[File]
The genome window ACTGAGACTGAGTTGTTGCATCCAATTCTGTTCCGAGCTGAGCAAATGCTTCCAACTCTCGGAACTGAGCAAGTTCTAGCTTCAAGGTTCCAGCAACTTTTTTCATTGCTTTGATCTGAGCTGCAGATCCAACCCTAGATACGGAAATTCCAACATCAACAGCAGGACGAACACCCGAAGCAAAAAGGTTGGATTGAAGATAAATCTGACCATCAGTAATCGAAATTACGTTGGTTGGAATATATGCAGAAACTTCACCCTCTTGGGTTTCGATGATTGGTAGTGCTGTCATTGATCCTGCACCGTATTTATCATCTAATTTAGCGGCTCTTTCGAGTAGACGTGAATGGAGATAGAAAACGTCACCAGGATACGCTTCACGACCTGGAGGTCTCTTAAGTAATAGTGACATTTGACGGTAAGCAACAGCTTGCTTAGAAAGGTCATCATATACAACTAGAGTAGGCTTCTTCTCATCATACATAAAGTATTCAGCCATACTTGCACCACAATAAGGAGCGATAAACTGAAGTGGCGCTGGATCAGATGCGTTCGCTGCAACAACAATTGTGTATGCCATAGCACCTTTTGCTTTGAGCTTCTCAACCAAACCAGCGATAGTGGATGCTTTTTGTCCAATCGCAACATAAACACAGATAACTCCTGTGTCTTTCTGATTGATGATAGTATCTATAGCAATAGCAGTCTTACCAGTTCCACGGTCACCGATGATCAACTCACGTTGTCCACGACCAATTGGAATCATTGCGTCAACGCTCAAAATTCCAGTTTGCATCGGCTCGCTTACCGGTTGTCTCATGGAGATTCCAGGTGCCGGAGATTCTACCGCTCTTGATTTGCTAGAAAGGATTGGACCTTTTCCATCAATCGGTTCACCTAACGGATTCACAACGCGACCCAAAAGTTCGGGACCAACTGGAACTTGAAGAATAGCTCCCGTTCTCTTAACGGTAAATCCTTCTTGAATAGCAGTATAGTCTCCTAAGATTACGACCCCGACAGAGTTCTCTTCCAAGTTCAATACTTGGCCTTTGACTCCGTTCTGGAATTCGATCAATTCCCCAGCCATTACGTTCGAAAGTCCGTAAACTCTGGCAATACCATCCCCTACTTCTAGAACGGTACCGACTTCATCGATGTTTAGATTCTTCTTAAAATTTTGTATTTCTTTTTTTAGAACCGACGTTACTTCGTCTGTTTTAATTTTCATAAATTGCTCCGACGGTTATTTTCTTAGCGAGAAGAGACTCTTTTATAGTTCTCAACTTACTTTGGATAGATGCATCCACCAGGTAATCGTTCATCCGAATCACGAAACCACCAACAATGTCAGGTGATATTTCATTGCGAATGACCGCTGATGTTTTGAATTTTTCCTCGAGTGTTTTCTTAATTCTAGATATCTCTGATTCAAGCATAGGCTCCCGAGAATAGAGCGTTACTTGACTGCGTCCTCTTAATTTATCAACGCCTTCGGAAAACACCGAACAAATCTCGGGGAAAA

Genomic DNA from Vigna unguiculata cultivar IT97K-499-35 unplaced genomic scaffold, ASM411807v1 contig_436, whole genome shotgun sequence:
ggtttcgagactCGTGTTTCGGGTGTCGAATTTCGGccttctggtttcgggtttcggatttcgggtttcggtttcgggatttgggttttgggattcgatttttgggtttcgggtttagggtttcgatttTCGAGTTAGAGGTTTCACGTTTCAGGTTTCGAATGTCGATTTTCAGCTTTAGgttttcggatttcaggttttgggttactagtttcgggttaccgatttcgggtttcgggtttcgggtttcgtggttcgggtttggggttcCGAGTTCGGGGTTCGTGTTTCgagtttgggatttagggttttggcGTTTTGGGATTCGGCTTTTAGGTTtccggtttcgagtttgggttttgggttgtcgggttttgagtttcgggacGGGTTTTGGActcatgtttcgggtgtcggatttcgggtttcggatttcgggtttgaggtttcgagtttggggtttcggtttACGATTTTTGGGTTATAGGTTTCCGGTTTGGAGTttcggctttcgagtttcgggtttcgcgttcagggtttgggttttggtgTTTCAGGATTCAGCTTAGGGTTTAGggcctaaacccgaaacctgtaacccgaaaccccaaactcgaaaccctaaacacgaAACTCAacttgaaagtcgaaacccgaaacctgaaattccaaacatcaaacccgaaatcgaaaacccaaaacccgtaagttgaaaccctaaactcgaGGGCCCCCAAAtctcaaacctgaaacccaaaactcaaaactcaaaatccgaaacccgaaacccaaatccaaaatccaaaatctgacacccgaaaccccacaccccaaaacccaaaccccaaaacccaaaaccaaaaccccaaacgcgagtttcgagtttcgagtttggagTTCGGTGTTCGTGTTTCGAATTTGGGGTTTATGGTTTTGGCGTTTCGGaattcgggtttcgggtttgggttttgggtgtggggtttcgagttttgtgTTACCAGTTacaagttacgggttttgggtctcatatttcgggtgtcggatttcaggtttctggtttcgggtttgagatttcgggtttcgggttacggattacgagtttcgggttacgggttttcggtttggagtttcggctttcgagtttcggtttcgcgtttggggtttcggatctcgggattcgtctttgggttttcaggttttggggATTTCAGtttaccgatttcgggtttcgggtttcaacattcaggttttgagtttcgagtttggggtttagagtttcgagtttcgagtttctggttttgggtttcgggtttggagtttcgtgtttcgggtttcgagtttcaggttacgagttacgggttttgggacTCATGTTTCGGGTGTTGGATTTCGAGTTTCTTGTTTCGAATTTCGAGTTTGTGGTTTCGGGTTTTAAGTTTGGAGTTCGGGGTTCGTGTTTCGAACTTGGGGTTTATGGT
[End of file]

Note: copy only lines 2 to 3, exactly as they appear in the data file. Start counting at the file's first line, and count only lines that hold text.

Genomic DNA from Vigna unguiculata cultivar IT97K-499-35 unplaced genomic scaffold, ASM411807v1 contig_436, whole genome shotgun sequence:
ggtttcgagactCGTGTTTCGGGTGTCGAATTTCGGccttctggtttcgggtttcggatttcgggtttcggtttcgggatttgggttttgggattcgatttttgggtttcgggtttagggtttcgatttTCGAGTTAGAGGTTTCACGTTTCAGGTTTCGAATGTCGATTTTCAGCTTTAGgttttcggatttcaggttttgggttactagtttcgggttaccgatttcgggtttcgggtttcgggtttcgtggttcgggtttggggttcCGAGTTCGGGGTTCGTGTTTCgagtttgggatttagggttttggcGTTTTGGGATTCGGCTTTTAGGTTtccggtttcgagtttgggttttgggttgtcgggttttgagtttcgggacGGGTTTTGGActcatgtttcgggtgtcggatttcgggtttcggatttcgggtttgaggtttcgagtttggggtttcggtttACGATTTTTGGGTTATAGGTTTCCGGTTTGGAGTttcggctttcgagtttcgggtttcgcgttcagggtttgggttttggtgTTTCAGGATTCAGCTTAGGGTTTAGggcctaaacccgaaacctgtaacccgaaaccccaaactcgaaaccctaaacacgaAACTCAacttgaaagtcgaaacccgaaacctgaaattccaaacatcaaacccgaaatcgaaaacccaaaacccgtaagttgaaaccctaaactcgaGGGCCCCCAAAtctcaaacctgaaacccaaaactcaaaactcaaaatccgaaacccgaaacccaaatccaaaatccaaaatctgacacccgaaaccccacaccccaaaacccaaaccccaaaacccaaaaccaaaaccccaaacgcgagtttcgagtttcgagtttggagTTCGGTGTTCGTGTTTCGAATTTGGGGTTTATGGTTTTGGCGTTTCGGaattcgggtttcgggtttgggttttgggtgtggggtttcgagttttgtgTTACCAGTTacaagttacgggttttgggtctcatatttcgggtgtcggatttcaggtttctggtttcgggtttgagatttcgggtttcgggttacggattacgagtttcgggttacgggttttcggtttggagtttcggctttcgagtttcggtttcgcgtttggggtttcggatctcgggattcgtctttgggttttcaggttttggggATTTCAGtttaccgatttcgggtttcgggtttcaacattcaggttttgagtttcgagtttggggtttagagtttcgagtttcgagtttctggttttgggtttcgggtttggagtttcgtgtttcgggtttcgagtttcaggttacgagttacgggttttgggacTCATGTTTCGGGTGTTGGATTTCGAGTTTCTTGTTTCGAATTTCGAGTTTGTGGTTTCGGGTTTTAAGTTTGGAGTTCGGGGTTCGTGTTTCGAACTTGGGGTTTATGGT